The 6 Best HIIT Cycling Workouts

High-Intensity Interval Training workouts – or HIIT workouts as they are usually abbreviated to – can offer huge fitness and speed benefits for cyclists of all abilities.

Whilst you might be experienced at long-distance rides, a HIIT cycling workout can really test your ability to push yourself, and in doing so, can offer massive health and fitness benefits relative to time spent working out.

In particular, when practiced regularly, HIIT cycling workouts can do wonders for increasing your speed and ability to really push hard on those steep hill sections.

But what exactly is HIIT cycling training? How does it differ from normal cycling? And how do you do a HIIT cycling workout?

Well, in this article, we’ve covered everything you need to know about HIIT cycling workouts, as well as detailing the 6 best HIIT cycling workouts so you can give it a try for yourself!

Here’s how we’ll break it down:

  • What Is A HIIT Workout?
  • The Pros And Cons Of A HIIT Cycling Workout
  • Where To Do Your HIIT Cycling Workout: Indoors Vs Outdoors
  • Don’t Forget The Warm up and Cool Down!
  • The 6 Best HIIT Cycling Workouts

Ready to get the lowdown on HIIT cycling workouts?

Let’s get pedaling!

HIIT Cycling Workout 3

What Is A HIIT Workout?

Different variations of HIIT workouts are practiced in many different types of sports.

The fundamental principle of a HIIT workout is to practice a short period of intense exercise where you push yourself really hard, followed by a short period of lower intensity exercise which allows your body to recover, before repeating the cycle.

HIIT workouts generally last between 10 minutes to an hour, as when you’re really pushing yourself, you can’t go for much more than that!

The most important element of a HIIT workout is that you’re exercising at 80-95% of your maximum intensity during the intense period (basically, as hard as you can go!)

The Pros And Cons Of A HIIT Cycling Workout

The Pros:

  • HIIT cycling workouts burn more calories per minute spent exercising than normal rides. This means that HIIT cycling workouts are a more efficient method of burning fat per minute spent exercising.
  • Additionally, several studies have shown that HIIT is more effective at increasing cardiovascular fitness per minute spent exercising compared to less intensive, steady state exercise.
  • As you recieve more benefits in a shorter period of time and you are exercising at a higher intensity, workouts are relatively short. This is ideal for individuals who are short on time or who are just looking for a quick workout.
  • HIIT is much more effective at increasing your top speed than lower intensity, longer rides, meaning that HIIT cycling workouts are an essential tool for racers.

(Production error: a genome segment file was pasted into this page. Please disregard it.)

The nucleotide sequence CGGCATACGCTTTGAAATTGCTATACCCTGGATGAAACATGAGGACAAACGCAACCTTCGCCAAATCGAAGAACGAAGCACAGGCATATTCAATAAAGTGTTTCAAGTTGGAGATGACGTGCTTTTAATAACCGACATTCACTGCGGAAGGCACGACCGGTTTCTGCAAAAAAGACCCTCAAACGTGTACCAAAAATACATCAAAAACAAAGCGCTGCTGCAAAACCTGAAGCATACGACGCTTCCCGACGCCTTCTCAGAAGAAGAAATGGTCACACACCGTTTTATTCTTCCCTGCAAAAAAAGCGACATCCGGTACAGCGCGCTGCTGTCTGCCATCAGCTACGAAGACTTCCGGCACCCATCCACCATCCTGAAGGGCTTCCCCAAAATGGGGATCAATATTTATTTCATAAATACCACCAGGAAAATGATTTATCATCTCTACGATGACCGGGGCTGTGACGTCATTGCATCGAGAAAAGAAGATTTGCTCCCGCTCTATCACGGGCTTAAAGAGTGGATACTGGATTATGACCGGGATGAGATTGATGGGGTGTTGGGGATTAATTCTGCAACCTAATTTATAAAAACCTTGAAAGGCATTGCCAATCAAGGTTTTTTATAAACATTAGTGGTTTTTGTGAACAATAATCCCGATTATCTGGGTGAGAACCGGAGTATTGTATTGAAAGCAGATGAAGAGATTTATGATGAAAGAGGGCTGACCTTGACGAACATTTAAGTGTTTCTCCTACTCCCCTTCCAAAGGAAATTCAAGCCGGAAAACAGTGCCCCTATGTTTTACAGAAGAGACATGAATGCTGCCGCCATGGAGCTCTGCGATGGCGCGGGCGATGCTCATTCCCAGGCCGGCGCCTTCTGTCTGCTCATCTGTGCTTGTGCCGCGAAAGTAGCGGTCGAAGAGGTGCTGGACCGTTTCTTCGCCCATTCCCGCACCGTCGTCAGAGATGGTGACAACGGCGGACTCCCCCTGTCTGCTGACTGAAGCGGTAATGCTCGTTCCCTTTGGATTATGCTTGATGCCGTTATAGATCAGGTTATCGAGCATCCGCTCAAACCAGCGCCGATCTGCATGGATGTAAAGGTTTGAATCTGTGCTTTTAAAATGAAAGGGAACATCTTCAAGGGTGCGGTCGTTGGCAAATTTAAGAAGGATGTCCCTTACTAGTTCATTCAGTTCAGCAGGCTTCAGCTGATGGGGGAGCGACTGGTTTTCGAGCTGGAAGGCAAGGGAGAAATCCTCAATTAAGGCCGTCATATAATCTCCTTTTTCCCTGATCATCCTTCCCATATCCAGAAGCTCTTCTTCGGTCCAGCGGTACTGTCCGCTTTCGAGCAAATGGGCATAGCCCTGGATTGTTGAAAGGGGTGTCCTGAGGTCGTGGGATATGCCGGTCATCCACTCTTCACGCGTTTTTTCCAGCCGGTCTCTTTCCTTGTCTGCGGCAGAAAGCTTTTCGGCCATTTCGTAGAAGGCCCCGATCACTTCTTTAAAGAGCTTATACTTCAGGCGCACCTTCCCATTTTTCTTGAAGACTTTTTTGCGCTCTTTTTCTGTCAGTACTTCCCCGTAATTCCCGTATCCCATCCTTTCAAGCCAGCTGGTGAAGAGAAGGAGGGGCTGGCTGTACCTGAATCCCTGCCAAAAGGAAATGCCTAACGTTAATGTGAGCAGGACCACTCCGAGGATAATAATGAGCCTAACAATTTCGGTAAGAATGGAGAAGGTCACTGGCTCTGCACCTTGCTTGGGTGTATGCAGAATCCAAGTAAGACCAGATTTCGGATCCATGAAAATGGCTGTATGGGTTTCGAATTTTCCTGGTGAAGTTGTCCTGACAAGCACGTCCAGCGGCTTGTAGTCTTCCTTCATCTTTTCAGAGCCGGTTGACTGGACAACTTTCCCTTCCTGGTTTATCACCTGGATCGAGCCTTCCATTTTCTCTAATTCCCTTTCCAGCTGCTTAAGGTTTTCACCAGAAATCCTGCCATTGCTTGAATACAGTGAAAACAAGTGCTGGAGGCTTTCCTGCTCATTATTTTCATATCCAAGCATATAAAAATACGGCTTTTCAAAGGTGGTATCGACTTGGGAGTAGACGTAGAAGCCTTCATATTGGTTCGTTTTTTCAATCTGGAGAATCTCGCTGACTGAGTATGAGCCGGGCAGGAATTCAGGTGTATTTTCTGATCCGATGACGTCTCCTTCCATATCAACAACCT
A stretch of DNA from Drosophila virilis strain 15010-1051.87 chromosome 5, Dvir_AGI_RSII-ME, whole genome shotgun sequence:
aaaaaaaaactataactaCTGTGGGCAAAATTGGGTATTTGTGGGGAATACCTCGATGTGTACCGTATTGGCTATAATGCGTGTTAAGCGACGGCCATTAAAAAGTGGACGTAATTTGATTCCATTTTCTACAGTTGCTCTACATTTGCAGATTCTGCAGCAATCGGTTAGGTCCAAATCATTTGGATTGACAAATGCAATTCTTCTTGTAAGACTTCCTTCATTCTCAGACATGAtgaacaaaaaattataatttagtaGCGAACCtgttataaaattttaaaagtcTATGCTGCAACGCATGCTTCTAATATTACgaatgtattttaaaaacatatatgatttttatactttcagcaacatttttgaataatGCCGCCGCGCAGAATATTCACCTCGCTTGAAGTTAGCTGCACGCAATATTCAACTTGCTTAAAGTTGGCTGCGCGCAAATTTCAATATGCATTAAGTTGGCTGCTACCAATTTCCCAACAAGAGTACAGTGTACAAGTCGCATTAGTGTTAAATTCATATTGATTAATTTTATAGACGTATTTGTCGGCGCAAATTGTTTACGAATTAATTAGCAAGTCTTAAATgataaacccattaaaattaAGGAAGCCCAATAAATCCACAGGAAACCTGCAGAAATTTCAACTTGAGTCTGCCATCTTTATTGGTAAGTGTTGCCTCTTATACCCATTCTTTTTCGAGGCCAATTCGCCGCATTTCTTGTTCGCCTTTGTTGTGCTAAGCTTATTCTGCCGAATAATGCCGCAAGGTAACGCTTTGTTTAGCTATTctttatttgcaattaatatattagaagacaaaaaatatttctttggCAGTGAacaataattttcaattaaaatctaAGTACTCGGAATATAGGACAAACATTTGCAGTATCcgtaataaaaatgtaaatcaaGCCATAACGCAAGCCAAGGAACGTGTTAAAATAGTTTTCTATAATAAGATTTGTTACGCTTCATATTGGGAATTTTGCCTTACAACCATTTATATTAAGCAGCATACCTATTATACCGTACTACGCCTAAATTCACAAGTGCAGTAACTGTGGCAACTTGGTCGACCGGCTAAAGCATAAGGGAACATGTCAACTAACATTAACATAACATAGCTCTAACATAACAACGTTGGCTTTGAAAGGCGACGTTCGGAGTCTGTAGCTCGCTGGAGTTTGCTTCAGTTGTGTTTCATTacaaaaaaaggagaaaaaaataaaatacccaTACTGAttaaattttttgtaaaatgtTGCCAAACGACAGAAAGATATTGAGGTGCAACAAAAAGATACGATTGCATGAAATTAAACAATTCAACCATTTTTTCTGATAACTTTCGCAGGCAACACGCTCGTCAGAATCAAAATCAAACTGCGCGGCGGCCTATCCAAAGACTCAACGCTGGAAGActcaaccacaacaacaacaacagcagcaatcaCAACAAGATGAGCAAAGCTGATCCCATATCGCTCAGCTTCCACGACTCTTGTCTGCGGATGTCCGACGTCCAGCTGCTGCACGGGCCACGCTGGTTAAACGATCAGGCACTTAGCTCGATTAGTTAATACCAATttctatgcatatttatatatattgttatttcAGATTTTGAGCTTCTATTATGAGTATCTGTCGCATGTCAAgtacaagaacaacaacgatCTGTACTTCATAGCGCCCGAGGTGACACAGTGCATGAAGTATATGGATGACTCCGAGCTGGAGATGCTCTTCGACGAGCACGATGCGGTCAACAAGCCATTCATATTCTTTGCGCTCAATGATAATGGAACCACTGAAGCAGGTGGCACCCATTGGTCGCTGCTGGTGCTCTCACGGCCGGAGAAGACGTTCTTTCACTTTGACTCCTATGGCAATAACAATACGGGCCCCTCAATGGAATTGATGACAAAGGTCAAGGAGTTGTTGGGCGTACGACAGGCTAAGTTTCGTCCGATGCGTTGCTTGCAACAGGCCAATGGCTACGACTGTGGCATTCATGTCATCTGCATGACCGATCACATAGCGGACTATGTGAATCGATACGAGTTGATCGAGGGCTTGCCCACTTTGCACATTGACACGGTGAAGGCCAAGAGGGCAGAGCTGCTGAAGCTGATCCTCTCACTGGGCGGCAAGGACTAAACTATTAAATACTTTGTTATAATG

HIIT Cycling Workout 6

The Cons:

  • As you’re pushing your body harder, it can be much easier to overtrain with HIIT training compared to regular cycling. You need proper recovery time to yield the benefits, and should practice a maximum of 3 HIIT cycling workouts per week.
  • In fact, some research shows that daily HIIT training can in fact damage your health by causing oxidaive stress and blood sugar instabilities, as well as holding back your desired fitness goals. However, this is only if you are doing it everyday and not allowing your body to recover properly!
  • HIIT cycling workouts are much more mentally and physically demanding, meaning they might be less suited to some casual riders.
  • Similarly, they require a higher level of fitness to get started, and therefore are less suited for beginners.
HIIT Cycling Workout 2

Where To Do Your HIIT Cycling Workout: Indoors Vs Outdoors

It’s usually easier to practice a HIIT cycling workout indoors on an exercise bike than outside.

This is because when using an exercise bike, you can use resistance and hill settings to make the workout as intense as desired. You can also easily increase the resistance settings during the intense intervals of the workout, and lower them during the recovery periods.

That said, outdoor HIIT cycling workouts are still very possible too – with some extra planning!

HIIT workouts are slightly more difficult to do outdoors as you need to find the right location where you can freely move between cycling very intensely and then moderately.

If feasible, the best option for doing a HIIT cycling workout outdoors is on a track, as this offers a more stable environment where there is a minimal chance of bystanders and other obstacles getting in the way. If not possible, it is best to do it in a flat and stable environment.

HIIT Cycling Workout 4

Don’t Forget The Warm Up And Cool Down!

It’s always important to warm up before heavy exercise in order to prepare your body and minimize the risk of injury, but it’s particularly important when practicing a HIIT workout, as the higher intensity of the workout means there is a greater chance of injury.